In other words, the appearance of senescent cells in aging people is not necessarily a problem in  itself. The problem seems to be that they take too long. Serrano suspects this happens because aging people’s immune systems can’t get rid of  them all. And if senescent cells are left in place, the  molecules they produce and the ongoing immune response can damage surrounding tissues. 

 Aging can also promote cancer, as described by Campisi  in the Annual Review of Physiology, but the connection is multifaceted. Aging itself is an excellent defense against cancer – cells that do not divide do not form tumors. On the other hand,  molecules released by aging cells  can create an inflammatory, cancerous environment. So when a senescent cell gets close to a cell  on its way to cancer, it can change the area enough to push a neighboring cell over the edge. In fact, Campisi reported in 2001 that injecting  senescent cells into mice caused the tumors to grow  faster.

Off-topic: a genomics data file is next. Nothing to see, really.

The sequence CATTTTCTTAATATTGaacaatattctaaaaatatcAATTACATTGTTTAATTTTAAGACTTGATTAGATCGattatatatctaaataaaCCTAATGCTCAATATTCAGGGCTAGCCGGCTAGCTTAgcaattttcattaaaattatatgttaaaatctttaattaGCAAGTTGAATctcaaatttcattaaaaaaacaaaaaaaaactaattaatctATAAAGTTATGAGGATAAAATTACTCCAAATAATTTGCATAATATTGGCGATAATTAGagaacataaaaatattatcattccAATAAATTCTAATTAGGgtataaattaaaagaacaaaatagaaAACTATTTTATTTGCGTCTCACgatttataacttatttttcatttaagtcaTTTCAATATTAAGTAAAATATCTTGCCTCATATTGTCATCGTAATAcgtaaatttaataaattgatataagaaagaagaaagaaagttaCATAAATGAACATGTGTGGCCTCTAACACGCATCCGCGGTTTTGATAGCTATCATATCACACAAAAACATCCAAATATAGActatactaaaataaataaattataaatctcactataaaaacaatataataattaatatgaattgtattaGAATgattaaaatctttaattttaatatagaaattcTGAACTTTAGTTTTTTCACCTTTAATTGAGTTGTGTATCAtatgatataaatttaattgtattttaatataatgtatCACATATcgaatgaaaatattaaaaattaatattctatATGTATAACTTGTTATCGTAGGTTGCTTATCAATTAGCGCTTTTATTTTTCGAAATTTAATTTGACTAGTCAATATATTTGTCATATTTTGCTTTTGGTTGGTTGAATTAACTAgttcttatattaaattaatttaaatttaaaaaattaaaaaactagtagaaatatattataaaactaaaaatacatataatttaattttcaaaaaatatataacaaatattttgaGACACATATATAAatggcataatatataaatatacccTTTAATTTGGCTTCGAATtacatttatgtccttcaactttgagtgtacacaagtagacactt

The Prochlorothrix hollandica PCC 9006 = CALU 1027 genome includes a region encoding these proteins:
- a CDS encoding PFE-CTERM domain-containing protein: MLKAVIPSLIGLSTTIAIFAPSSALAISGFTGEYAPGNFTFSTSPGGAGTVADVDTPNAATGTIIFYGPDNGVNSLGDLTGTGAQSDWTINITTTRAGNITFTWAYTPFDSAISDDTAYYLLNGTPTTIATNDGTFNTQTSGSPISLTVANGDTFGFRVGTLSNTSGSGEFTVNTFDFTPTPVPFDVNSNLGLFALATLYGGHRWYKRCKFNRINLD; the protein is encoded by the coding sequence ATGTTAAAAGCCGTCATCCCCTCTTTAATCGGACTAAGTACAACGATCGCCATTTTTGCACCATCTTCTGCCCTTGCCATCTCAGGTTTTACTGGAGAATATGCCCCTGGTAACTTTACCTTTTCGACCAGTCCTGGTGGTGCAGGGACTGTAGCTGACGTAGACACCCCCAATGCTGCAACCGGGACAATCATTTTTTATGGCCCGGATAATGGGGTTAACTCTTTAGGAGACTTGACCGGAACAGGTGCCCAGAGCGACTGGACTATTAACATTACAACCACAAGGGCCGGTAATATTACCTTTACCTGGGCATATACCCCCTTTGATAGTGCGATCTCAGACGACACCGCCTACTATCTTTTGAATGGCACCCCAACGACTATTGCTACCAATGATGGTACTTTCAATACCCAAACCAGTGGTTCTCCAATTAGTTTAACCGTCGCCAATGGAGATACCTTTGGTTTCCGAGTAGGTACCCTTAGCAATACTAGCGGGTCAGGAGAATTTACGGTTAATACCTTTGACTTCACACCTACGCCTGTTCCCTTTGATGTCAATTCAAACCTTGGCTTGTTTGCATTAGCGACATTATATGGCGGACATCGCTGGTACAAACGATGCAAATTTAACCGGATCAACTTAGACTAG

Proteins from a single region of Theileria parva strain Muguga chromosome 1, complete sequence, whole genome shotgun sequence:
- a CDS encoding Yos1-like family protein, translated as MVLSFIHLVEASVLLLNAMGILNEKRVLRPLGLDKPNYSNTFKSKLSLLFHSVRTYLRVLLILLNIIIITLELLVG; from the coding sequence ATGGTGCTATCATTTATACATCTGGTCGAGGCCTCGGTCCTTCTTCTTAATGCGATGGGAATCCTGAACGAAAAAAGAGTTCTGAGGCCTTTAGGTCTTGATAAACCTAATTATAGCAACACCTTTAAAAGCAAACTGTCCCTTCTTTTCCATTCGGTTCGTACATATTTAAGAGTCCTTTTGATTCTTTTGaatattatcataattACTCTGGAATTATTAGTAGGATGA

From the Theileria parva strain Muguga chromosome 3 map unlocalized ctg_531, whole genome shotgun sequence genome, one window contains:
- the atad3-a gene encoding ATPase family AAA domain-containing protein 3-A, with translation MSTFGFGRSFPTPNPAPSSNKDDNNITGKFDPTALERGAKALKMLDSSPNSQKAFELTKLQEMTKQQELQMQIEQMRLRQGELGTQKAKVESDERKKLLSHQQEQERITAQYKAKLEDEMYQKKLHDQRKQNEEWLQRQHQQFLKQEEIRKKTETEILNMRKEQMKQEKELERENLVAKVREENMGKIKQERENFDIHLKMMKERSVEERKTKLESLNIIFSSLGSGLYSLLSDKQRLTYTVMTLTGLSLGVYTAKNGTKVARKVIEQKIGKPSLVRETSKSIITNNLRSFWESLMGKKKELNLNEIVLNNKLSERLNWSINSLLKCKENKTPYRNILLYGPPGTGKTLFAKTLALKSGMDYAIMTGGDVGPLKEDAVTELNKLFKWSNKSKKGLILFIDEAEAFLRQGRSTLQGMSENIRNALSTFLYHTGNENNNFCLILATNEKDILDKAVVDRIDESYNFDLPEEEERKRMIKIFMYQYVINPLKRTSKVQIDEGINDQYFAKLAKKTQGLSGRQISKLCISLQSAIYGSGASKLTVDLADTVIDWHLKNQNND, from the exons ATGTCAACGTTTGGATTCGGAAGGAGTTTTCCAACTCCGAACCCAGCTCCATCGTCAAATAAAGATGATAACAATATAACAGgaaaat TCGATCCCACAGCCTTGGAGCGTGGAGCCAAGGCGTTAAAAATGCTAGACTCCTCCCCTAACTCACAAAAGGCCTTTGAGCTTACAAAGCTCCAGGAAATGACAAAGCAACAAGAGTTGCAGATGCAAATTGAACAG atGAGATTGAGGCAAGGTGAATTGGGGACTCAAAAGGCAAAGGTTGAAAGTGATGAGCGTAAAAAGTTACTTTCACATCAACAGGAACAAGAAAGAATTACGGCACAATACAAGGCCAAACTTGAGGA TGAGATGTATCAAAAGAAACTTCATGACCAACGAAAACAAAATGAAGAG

Mice experiments

 If aging cells in an aging body are bad, getting rid of them should be good. To test this idea, Mayo Clinic molecular cell biologist Darren Baker developed a way to kill senescent cells in mice. Baker genetically modified mice so that as their cells aged, they became sensitive to a certain drug. The researchers began injecting the drug twice a week once the mice turned 1 year old—that’s about middle age for a lab mouse. 

Treated mice maintained healthier kidney, heart, muscle and fat tissue compared with untreated mice, and though they were still susceptible to cancer, tumors appeared later in life, the researchers reported in studies in 2011 and 2016. The rodents also lived, on average, five or six months longer. 

These results generated plenty of interest, Baker recalls, and set senescence biology on the path toward clinical research. “That was the boom—a new era for cellular senescence,” says Viviana Perez, former program officer for the SenNet consortium at the National Institute on Aging. 

 Baker continued his research with  mice that were genetically engineered to develop signs of Alzheimer’s disease. He said the removal of senescent cells prevented toxic proteins from building up in the brain and appeared to help the mice maintain their mental acuity, as measured by their ability to remember a new smell. 

 Of course, geriatricians cannot genetically engineer old people, so Kirkland, Tchkonia, and colleagues set out to find senolytic drugs that would kill senescent cells while leaving their healthy neighbors intact. They reasoned that because aging cells appear to be immune to a process called apoptosis, or programmed cell death, drugs that trigger this process may have senolytic properties.